Using aerobic exercise to evaluate sub-lethal tolerance of acute warming in fishes
McKenzie, David (2020), Using aerobic exercise to evaluate sub-lethal tolerance of acute warming in fishes, Dryad, Dataset, https://doi.org/10.5061/dryad.cjsxksn2v
We investigated whether fatigue from sustained aerobic swimming provides a sublethal endpoint to define tolerance of acute warming in fishes, as an alternative to loss of equilibrium (LOE) during a critical thermal maximum protocol (CTmax). Two species were studied, Nile tilapia Oreochromis niloticus and pacu Piaractus mesopotamicus. Each fish underwent an incremental swim test to determine gait transition speed (UGT), where it first engaged the unsteady anaerobic swimming mode that preceded fatigue. After suitable recovery each fish was swum at 85% of their own UGT and warmed 1°C every 30 min, to identify the temperature at which they fatigued, denoted as CTswim. Fish were also submitted to a standard CTmax, warming at the same rate as CTswim, under static conditions until LOE. All individuals fatigued in CTswim, at a mean temperature approximately 2°C lower than their CTmax. Therefore, if exposed to acute warming in the wild, the ability to perform aerobic metabolic work would be constrained at temperatures significantly below those that directly threatened survival. The collapse in performance at CTswim was preceded by a gait transition qualitatively indistinguishable from that during the incremental swim test. This suggests that fatigue in CTswim was linked to an inability to meet the tissue oxygen demands of exercise plus warming. This is consistent with the oxygen and capacity limited thermal tolerance (OCLTT) hypothesis, regarding the mechanism underlying tolerance of warming in fishes. Overall, fatigue at CTswim provides an ecologically relevant sub-lethal threshold that is more sensitive to extreme events than LOE at CTmax.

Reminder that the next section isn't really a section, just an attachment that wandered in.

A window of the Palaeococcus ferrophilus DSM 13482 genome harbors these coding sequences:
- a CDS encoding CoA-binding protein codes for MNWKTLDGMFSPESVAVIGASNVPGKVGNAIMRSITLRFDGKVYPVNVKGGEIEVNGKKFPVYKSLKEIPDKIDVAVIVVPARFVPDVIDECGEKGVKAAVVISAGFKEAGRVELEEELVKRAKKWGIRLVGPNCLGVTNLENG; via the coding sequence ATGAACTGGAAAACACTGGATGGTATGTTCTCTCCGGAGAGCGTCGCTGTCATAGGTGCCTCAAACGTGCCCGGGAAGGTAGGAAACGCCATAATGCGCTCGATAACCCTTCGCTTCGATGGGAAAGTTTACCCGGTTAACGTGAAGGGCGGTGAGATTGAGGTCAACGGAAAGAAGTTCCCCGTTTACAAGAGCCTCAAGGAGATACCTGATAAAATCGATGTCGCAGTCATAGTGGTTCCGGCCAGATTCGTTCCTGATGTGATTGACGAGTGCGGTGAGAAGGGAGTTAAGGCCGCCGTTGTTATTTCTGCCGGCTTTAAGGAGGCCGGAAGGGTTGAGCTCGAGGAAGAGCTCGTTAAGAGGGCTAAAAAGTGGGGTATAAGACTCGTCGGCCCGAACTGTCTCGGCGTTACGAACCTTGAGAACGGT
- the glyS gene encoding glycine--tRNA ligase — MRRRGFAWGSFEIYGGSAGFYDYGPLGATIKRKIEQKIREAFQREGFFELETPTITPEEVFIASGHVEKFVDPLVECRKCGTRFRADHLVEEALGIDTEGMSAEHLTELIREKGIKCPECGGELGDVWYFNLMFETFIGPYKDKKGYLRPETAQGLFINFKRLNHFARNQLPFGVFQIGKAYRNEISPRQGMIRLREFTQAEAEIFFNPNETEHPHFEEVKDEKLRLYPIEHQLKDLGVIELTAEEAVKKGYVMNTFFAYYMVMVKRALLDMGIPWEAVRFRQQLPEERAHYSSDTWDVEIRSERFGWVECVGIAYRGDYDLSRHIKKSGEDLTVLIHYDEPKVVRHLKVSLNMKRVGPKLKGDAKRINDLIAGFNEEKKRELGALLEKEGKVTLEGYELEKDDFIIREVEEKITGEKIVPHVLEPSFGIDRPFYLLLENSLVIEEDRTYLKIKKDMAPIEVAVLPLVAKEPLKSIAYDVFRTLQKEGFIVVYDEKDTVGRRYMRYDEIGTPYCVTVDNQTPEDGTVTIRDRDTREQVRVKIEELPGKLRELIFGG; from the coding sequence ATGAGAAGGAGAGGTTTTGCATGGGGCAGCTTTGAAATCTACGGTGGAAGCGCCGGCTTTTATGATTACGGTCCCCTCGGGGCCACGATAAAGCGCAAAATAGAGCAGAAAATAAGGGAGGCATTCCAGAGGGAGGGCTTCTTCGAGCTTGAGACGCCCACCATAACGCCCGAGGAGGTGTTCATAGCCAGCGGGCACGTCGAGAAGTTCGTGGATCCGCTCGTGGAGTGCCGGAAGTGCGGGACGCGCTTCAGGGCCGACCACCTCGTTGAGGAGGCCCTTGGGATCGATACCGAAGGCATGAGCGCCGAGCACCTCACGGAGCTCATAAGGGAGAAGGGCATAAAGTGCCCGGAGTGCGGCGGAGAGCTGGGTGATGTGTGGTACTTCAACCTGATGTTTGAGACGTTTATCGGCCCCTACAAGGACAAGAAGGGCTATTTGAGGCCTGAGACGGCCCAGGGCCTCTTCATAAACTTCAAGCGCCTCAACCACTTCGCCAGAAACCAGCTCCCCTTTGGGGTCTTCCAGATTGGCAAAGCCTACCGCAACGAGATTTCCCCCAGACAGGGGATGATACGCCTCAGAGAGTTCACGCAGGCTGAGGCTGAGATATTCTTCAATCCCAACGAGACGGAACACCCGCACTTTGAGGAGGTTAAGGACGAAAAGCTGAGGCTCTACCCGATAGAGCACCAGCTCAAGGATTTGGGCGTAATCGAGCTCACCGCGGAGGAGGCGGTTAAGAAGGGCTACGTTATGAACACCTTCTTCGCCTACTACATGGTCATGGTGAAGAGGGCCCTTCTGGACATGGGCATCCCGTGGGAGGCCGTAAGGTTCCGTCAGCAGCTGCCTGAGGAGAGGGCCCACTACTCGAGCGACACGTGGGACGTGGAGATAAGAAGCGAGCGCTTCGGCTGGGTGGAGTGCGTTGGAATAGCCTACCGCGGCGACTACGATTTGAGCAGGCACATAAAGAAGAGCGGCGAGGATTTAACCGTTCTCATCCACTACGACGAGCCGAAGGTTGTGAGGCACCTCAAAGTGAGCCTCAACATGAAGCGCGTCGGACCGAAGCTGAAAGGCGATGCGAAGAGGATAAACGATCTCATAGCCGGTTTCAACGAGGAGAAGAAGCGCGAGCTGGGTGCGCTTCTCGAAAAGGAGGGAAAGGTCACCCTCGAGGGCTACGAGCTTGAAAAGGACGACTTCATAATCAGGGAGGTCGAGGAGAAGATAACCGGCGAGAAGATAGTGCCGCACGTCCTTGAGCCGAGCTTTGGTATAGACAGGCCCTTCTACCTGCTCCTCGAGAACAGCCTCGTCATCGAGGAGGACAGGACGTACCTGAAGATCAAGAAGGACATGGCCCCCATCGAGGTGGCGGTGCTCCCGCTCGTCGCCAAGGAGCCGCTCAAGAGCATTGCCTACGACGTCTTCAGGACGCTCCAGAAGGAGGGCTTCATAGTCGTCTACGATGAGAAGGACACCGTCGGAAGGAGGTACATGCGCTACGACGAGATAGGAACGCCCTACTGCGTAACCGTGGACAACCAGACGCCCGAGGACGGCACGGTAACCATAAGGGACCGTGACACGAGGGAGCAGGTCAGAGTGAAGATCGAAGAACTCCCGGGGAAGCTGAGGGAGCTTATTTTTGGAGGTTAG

Data were collected by in-vivo experimentation on the two fish species
The data of individual fishes (for example oxygen uptake data) are not reported, these data are calculated values for each fish, organised to test with statistical models such as ANOVA or GLM